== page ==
Critique of pūjā in the Pūrva Mīmāṃsaka school
ReferencesAlthough pūjā is accepted as a valid religious activity by Hindus at large, it has long been criticised by Mīmāṃsā thinkers. The foundational work of this school is the Karmamīmāṃsāsūtra or “Aphorisms for Enquiry into the Act,” composed by Jaimini. The earliest surviving commentary is by Śabara who lived around the end of the fourth century. Śabara’s commentary, known as Śabarabhāṣya holds pride of place in Mīmāṃsā in that Sabara’s understanding is taken as definitive by all later writers. In his chapter entitled Devatādikaraṇa (9: 1: 5: 6–9), Śabara examines the popular understanding of the gods and attempts to refute the belief that they have material bodies, are able to eat the offerings made to them, and are capable of being pleased and so able to reward worshippers. Basing himself on the Vedas (he refused to accept the Mahābhārata, Purāṇa texts or even the Smṛti literatures as valid sources of authority), Śabara concludes that the gods are neither corporeal nor sentient and thus unable to enjoy offerings or own property. For this he appeals to empirical observation, noting that offerings do not decrease in size when given to the gods; any decrease is simply due to exposure to the air. Likewise he argues that substances are offered to gods not according to the wishes of the gods, but that “what is vouched for by direct perception is that the things are used according to the wishes of the temple servants (pratyakṣāt pramāṇāt devatāparicārakāṇām abhiprāyaḥ). In the course of his discussion, Śabara’s asserts that “there is no relation between the case of guests and the sacrificial act.” This incidental remark provides sound historical proof that pūjā was built on analogy with atithi, the ancient Vedic tradition of welcoming guests. What Śabara is maintaining is that this analogy is not valid. While the Mīmāṃsakas continued to maintain this interpretation for centuries, their defeat in debate at the hands of Śaṅkarācārya led to theirs being a minority view. It is a remarkable testament to the plurality and tolerance of Indian civilization that Mīmāṃsakas flourished even into the 17th century, as evidenced by the commentaries of Nīlakaṇṭha.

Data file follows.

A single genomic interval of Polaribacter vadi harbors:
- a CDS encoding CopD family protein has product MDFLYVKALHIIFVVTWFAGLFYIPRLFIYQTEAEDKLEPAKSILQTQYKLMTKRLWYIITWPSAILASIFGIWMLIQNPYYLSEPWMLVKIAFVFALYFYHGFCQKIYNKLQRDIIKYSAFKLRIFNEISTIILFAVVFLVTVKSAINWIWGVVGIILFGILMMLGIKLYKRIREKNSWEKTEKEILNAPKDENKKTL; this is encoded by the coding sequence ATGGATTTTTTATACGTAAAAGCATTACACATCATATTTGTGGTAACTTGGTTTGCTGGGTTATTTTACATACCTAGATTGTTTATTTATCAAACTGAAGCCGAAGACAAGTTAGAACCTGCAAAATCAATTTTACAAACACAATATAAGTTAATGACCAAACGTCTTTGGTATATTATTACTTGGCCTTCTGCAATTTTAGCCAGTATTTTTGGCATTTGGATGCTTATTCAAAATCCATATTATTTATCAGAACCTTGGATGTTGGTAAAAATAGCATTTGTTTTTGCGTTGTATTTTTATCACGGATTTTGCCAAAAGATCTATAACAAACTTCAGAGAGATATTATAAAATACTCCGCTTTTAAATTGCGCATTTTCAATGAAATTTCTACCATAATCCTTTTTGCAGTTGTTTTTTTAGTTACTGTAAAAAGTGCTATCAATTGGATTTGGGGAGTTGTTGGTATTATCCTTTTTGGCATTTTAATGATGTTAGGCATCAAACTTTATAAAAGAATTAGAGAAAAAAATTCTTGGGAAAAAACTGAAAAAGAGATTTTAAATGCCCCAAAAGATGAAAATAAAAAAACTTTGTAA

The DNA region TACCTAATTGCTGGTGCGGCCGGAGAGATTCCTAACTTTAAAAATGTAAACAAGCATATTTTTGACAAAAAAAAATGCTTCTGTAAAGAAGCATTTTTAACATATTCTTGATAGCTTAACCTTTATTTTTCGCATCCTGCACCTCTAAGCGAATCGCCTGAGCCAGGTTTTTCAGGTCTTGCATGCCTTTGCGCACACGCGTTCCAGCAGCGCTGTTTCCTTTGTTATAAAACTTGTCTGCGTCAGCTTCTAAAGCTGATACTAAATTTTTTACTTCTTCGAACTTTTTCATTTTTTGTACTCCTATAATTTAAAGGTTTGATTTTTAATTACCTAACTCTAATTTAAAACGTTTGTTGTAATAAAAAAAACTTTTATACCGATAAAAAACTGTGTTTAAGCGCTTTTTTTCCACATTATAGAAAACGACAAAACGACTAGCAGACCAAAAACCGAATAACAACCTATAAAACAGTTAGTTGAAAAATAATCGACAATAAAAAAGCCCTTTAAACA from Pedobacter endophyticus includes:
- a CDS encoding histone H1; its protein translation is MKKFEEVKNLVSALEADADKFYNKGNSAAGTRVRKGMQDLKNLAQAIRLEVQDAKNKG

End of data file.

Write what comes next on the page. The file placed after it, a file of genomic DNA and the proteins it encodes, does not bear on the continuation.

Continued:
- James Lochtefeld, The Illustrated Encyclopedia of Hinduism, Vol. 2, ISBN0-8239-2287-1, pp. 529–530.
- Paul Courtright, in Gods of Flesh/Gods of Stone (Joanne Punzo Waghorne, Norman Cutler, and Vasudha Narayanan, eds), ISBN978-0231107778, Columbia University Press, see Chapter 2.